Wayfinding posts coming soon to Japanese Gulch

Signs to encourage keeping dogs on-leash
By Brandon Gustafson | Aug 29, 2018

One of Mukilteo’s most popular destinations is getting a makeover of sorts in the near future.

Mukilteo’s Recreation and Cultural Services Director Jeff Price said wayfinding posts are likely to be put into the Japanese Gulch by the end of September.

“Nineteen posts are planned to be put into the Gulch,” Price said. “The goal is to provide directions when in the Gulch.”

Price said the posts will be placed throughout the Japanese Gulch, and will have different signs or faces, symbolizing things like biking and cycling, dogs on leashes, and directional arrows.

“Some posts will be at trail intersections,” Price said. “That’s why you’d need those arrows.”

Price also said the number of steps to certain locations will be included as well.

“We’re going to have steps listed for the average person. We’re trying to encourage people to monitor their steps while walking,” he said.

In addition to these new posts and signs, there also will be maps of Japanese Gulch at two of the entrances: one at the trailhead off of 76th Street Southwest and 44th Avenue West where the Mukilteo Community Garden is located, and the other by the Tails and Trails Dog Park on 5th Street.

The project is funded through a lodging tax grant from 2017 that carried over to 2018.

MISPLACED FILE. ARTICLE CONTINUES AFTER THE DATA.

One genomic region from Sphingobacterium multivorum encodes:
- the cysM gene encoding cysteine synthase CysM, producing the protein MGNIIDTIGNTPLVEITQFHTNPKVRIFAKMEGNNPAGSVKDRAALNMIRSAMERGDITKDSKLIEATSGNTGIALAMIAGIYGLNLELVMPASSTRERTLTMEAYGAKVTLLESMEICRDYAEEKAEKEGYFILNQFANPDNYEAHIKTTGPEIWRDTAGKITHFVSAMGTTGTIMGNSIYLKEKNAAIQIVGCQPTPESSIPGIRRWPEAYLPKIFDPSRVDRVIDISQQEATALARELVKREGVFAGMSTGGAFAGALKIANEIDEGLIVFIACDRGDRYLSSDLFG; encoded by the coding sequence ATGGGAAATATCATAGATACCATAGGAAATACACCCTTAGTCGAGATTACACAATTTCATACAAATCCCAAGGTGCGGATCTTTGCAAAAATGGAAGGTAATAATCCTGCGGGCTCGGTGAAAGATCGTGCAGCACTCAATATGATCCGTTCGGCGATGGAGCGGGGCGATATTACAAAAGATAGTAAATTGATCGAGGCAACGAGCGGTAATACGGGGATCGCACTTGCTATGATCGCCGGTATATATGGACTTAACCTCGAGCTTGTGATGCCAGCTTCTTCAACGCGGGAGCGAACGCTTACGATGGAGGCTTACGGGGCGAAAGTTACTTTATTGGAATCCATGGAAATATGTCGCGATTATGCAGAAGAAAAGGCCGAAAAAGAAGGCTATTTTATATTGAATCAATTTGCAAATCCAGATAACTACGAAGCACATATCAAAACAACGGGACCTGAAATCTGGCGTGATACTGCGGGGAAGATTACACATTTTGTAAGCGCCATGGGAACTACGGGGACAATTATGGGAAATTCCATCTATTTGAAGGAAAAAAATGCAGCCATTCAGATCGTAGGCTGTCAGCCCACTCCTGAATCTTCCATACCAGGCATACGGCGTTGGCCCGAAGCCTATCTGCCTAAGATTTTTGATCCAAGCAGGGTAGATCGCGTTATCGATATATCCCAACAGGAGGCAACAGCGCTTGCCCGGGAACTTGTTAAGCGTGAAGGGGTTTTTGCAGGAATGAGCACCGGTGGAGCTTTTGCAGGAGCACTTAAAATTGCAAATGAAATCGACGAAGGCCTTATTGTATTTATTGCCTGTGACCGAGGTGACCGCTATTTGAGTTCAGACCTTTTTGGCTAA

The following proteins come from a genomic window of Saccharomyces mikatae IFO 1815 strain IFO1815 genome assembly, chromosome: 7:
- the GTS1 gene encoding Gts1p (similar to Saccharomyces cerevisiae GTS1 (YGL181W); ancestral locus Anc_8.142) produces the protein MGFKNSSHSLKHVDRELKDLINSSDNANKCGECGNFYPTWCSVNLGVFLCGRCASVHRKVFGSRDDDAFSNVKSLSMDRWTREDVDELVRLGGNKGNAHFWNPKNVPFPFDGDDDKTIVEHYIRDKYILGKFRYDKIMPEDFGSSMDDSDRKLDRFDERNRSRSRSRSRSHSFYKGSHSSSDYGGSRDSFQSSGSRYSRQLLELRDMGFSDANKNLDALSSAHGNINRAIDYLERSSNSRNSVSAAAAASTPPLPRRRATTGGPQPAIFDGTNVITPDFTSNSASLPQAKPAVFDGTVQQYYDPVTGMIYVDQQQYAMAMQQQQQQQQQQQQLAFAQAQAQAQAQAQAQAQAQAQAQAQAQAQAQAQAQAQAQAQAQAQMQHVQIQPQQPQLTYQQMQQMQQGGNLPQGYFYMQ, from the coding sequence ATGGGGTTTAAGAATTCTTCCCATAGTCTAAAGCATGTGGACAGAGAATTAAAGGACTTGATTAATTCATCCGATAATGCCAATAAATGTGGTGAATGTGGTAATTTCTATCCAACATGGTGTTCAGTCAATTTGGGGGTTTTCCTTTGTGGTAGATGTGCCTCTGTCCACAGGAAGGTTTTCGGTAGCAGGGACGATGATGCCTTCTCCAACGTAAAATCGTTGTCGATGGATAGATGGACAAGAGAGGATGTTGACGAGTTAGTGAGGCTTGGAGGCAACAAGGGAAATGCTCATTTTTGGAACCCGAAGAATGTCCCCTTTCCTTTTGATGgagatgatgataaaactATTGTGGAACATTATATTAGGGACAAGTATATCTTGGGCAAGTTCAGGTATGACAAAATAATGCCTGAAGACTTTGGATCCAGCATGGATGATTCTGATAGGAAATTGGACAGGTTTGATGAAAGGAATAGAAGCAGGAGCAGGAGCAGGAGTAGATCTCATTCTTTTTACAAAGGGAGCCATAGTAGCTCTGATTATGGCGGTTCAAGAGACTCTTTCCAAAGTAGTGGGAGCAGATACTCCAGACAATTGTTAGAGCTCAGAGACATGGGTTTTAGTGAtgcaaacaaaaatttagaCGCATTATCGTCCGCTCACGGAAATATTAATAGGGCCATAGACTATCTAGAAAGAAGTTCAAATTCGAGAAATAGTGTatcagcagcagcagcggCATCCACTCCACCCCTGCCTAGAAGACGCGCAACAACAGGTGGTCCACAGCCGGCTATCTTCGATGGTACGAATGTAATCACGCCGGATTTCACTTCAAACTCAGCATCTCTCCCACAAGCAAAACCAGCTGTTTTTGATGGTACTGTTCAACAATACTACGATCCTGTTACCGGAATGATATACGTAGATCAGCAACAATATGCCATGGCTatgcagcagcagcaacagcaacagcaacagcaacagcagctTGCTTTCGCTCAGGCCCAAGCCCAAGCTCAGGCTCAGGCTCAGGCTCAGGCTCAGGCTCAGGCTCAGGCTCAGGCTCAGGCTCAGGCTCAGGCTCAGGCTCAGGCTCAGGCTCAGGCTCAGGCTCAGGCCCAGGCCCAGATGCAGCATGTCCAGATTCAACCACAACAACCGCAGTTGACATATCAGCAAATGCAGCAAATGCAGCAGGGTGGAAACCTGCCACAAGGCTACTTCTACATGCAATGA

Price gave a presentation to the Mukilteo City Council at its Monday, Aug. 20, meeting, which provided an update on the wayfinding project, as well as some information in regards to dog owners.

As previously reported by The Beacon, some dog owners have had issues with off-leash dogs in Japanese Gulch.

During his presentation at the council meeting, Price and Mukilteo Ranger Peg Bohan said one of the biggest challenges with off-leash dogs is safety.

This includes the danger of off-leash dogs running into a coyote, posing potential danger to other dogs and humans, and also danger to the wildlife in the Gulch with unmanaged waste.

Price and the city’s staff have considered options such as designated off-leash days or trails in the Gulch, but for now, they are pursuing a path of educating the public on keeping dogs on-leash.

“All wayfinding signs have dogs on-leash to help educate the importance of keeping dogs on-leash,” Price said.

Mukilteo’s municipal code requires dogs to be on-leash in public areas and parks, but the Japanese Gulch is in both Mukilteo and Everett, thus Mukilteo can’t pass an on-leash ordinance through the entirety of Japanese Gulch.

Price said he’s excited to see how the posts and signs are received by the public once they’re in place.

“I’m looking forward to receiving feedback from people who hike and walk in the Gulch,” Price said.


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